The Government’s changes to the State Pension in recent years have left many wondering if they’ll ever get one. Not only has the state retirement age increased beyond 65 but the three elements that made up the State Pension have been merged into the new State Pension from 6th April 2016.
The impact has been felt more by women born after April 1953 some of whom have seen their state retirement age increase twice. Not only have they to wait longer to receive it they’re expected to continue paying national insurance, even if it doesn’t increase their basic state pension. A woman born in 1956 could now end up paying national insurance for over 50 years.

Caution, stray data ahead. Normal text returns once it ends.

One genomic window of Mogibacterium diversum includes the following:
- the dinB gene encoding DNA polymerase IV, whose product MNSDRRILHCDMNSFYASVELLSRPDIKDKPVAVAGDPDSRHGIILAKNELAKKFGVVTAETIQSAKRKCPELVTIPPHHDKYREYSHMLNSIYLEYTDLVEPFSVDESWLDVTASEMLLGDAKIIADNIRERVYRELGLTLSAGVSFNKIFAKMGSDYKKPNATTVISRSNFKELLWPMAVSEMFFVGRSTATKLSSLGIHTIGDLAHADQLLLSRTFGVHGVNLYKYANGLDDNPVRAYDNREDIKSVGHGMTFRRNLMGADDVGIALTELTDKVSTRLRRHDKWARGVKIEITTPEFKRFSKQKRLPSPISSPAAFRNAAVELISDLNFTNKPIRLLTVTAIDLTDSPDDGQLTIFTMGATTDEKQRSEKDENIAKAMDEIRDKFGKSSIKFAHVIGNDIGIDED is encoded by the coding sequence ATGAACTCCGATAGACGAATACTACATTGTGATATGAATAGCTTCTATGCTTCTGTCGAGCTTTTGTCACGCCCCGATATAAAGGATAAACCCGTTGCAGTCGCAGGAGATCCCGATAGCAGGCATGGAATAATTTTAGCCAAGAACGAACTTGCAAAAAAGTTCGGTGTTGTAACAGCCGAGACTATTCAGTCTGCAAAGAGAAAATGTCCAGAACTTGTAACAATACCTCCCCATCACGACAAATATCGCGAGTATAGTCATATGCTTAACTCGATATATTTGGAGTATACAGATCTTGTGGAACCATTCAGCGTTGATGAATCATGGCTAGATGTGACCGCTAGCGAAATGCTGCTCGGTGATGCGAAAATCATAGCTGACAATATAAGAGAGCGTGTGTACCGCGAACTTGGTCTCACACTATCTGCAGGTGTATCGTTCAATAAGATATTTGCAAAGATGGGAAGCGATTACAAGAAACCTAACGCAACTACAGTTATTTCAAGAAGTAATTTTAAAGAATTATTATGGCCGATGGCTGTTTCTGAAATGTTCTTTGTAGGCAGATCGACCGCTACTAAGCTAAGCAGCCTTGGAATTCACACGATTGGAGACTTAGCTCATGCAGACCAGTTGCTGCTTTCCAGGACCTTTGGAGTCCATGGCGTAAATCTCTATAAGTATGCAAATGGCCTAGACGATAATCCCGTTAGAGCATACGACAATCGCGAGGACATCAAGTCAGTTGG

This proposal to allow people who have paid national insurance for 45 years to draw their state pension makes sense.
Clive Thompson Dip PFS | Financial Planner
“It is reasonable to consider raising the state pension age as overall life expectancy goes up – but, as a blanket approach, it risks leaving many people facing serious problems in later life through no fault of their own. In fact, as the state pension age climbs ever higher, many of those with lower life expectancies – who are also likely to be on lower incomes – may end up with little or no time left in retirement to enjoy.”